Most of the energy that sperm need to maintain its characteristic motility pattern is obtained through glycolysis, also known as the Embden-Meyerhof pathway, which is highly active under both aerobic and anaerobic conditions. The effects of substrate, substrate concentration and changes in medium composition on the rate of glycolysis in human sperm were first reported by Peterson and Freund [1]. In this study, the conditions under which fructose and glucose levels limit glycolysis were described. They also found that the transport of carbohydrates into sperm was not the rate-limiting step of glycolysis and that the sites of glycolytic control are downstream hexokinase. These sites are related to the regulation of the activity of glycolytic enzymes by a key cofactor: inorganic phosphate. Phosphofructokinase is involved in this critical control given its low intracellular concentration in sperm and its sensitivity to adenine nucleotides. Inorganic phosphate stimulates phos-phofructokinase activity in cell-free extracts and glycolysis in intact sperm [2, 3], However, this stimulation by inorganic phosphate only accounts for a 30% increase in the rate of glycolysis, even at phosphate concentrations up to 40 mM, thus suggesting that phosphate control of glycolysis is perhaps less important than control by other cofactors.

The enzymatic profile of human spermatozoa is not typical of cells that exhibit a high rate of aerobic glycolysis. This implies that certain metabolic changes must take place after ejaculation. This hypothesis was postulated based on the similarities in the enzymatic profile between human and bull spermatozoa. Early work by Lardy and Parks indicated that glycolysis in epididymal bull sperm sharply decreased when sperm were exposed to oxygen and increased after ejaculation, thus suggesting that a metabolic regulator may be released at the time of ejaculation that uncouples oxidative phosphorylation which, in turn, decreases the respiratory inhibition of glycolysis [3] .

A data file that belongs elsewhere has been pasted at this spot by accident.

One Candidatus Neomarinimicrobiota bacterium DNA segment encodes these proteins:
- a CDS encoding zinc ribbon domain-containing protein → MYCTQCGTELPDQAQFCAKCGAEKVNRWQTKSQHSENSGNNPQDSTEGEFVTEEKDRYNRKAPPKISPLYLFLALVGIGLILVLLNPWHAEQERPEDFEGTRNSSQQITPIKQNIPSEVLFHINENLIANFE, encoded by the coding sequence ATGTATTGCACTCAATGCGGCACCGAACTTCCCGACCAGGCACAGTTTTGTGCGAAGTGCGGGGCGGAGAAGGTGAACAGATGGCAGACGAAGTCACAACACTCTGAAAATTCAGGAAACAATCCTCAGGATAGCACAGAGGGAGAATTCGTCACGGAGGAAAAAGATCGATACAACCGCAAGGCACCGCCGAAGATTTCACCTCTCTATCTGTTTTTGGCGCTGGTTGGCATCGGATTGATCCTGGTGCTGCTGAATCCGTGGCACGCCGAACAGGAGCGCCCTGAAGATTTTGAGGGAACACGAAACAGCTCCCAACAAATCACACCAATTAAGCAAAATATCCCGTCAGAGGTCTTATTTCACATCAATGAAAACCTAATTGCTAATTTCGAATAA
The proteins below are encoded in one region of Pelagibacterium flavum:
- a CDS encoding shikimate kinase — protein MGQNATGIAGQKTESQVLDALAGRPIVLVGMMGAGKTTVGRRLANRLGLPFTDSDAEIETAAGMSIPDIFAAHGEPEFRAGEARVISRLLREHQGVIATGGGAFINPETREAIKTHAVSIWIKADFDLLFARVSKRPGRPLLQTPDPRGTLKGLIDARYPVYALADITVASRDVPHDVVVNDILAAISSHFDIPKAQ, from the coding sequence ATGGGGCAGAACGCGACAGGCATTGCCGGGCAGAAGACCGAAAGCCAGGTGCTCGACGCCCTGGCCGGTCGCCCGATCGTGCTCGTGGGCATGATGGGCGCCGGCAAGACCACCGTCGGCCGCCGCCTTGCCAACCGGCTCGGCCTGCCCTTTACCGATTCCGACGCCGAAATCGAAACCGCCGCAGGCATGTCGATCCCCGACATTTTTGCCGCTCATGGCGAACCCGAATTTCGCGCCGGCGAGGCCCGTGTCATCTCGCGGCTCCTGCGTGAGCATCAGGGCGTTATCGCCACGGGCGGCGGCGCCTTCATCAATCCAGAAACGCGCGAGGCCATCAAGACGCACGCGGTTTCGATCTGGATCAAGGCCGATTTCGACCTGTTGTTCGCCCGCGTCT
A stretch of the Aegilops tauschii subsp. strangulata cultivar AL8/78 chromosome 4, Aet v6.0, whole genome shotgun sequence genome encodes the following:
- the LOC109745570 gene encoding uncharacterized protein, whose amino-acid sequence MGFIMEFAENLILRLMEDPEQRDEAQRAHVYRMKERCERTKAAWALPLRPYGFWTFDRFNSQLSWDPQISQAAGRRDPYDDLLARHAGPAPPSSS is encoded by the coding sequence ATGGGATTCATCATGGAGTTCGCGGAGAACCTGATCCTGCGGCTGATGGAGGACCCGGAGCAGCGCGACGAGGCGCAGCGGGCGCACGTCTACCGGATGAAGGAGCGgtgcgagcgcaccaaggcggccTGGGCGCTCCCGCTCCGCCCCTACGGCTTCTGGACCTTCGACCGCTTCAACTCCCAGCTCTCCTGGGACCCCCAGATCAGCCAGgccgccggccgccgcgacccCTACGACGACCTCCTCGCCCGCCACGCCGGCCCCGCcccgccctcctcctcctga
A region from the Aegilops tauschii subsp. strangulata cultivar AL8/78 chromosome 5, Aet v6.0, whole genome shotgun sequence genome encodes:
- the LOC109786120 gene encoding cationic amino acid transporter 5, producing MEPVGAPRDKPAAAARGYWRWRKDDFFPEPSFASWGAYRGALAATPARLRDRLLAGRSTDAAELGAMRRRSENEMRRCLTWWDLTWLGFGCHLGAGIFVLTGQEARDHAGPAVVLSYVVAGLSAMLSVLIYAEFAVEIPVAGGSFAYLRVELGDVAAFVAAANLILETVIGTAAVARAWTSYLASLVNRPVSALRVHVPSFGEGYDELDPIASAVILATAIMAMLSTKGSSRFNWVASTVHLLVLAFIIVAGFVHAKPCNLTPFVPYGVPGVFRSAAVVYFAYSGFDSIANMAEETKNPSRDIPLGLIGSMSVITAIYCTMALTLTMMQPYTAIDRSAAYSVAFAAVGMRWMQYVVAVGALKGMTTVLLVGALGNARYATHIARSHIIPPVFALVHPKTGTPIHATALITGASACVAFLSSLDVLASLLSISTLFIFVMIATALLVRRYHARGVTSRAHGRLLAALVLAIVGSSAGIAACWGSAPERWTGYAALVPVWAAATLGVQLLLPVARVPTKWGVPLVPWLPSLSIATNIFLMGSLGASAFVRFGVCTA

Human sperm contain glucose-6-phosphate dehydrogenase and 6-phosphoglu-conate dehydrogenase, the entry enzymes into the hexose monophosphate shunt. The shunt pathway has four major functions: (1) to provide reducing power in the form of NADPH required to drive biosynthetic reactions; (2) to provide the pentose needed for nucleic acid biosynthesis; (3) to provide an additional mechanism for the oxidative generation of ATP; and (4) to provide NADPH to maintain operative the glutathione reductase/glutathione peroxidise protective system for reduction of hydrogen peroxide and lipid hydroperoxides [4] . However, based on the fact that there is no biosynthetic activity in human sperm after their release into the seminiferous tubules, it is highly unlikely that the first two functions be of any relevance on sperm function. In addition, sperm are unable to metabolize ribose-5-phosphate, adenosine, or uridine, which are pentose shunt metabolites usually converted to lactic acid at rapid rates in cells where the shunt pathway supports biosynthesis. However, the physiological relevance of the third function indicated above is supported by the work of Sarkar et al. [5], who found that sperm incubated in the presence of NADP and glucose-6-phosphate or 6-phosphogluconate produce high levels of NADPH.